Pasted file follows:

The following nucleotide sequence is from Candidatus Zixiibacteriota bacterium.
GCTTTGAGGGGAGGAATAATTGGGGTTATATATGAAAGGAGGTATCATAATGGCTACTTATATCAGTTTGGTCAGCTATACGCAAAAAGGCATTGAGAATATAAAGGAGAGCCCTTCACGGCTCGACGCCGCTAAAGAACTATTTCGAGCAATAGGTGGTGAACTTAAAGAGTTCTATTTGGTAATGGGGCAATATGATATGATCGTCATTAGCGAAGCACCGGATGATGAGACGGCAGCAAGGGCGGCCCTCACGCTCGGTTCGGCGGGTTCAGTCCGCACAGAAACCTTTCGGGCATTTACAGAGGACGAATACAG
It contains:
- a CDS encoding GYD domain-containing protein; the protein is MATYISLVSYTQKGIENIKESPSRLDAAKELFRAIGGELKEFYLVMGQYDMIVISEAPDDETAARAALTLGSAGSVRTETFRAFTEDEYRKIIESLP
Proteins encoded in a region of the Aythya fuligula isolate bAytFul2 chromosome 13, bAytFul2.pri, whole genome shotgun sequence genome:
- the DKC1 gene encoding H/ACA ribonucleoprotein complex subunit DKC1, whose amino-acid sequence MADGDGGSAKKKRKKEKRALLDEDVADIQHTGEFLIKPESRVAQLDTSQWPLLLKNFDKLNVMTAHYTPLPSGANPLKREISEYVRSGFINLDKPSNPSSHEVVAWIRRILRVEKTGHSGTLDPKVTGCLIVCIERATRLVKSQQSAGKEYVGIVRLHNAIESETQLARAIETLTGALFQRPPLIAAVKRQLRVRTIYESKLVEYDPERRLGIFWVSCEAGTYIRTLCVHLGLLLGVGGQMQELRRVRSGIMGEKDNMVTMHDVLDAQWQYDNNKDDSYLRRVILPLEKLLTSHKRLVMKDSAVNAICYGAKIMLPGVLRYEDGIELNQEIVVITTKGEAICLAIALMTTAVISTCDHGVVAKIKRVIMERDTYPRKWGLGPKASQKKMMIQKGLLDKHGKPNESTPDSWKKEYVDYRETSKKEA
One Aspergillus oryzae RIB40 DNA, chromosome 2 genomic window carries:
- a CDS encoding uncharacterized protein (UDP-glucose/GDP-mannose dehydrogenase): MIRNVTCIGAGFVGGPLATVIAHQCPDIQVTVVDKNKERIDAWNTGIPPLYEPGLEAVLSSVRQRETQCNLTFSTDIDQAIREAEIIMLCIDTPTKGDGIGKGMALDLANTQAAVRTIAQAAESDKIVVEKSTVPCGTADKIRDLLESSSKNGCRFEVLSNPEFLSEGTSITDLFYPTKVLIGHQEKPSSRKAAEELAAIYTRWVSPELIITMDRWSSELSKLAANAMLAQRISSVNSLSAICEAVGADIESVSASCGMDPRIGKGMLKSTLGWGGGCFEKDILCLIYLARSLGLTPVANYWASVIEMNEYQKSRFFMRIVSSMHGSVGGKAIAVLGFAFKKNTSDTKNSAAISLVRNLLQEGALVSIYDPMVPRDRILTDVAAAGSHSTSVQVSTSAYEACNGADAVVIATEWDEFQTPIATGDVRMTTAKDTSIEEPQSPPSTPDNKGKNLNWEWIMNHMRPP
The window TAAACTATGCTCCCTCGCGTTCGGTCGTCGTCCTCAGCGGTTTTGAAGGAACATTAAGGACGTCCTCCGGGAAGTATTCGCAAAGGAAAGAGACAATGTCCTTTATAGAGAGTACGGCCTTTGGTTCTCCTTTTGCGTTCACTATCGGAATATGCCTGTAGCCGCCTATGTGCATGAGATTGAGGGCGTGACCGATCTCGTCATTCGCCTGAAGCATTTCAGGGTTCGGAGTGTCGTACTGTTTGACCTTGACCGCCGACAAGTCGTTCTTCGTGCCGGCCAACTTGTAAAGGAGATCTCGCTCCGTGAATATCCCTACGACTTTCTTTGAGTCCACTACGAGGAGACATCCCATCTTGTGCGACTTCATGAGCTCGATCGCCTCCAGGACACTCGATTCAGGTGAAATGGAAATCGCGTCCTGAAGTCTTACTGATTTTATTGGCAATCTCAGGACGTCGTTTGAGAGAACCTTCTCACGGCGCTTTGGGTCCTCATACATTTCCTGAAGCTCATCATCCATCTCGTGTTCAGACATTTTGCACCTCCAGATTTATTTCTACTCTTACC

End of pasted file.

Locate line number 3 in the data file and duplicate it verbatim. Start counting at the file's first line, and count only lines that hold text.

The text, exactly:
It contains: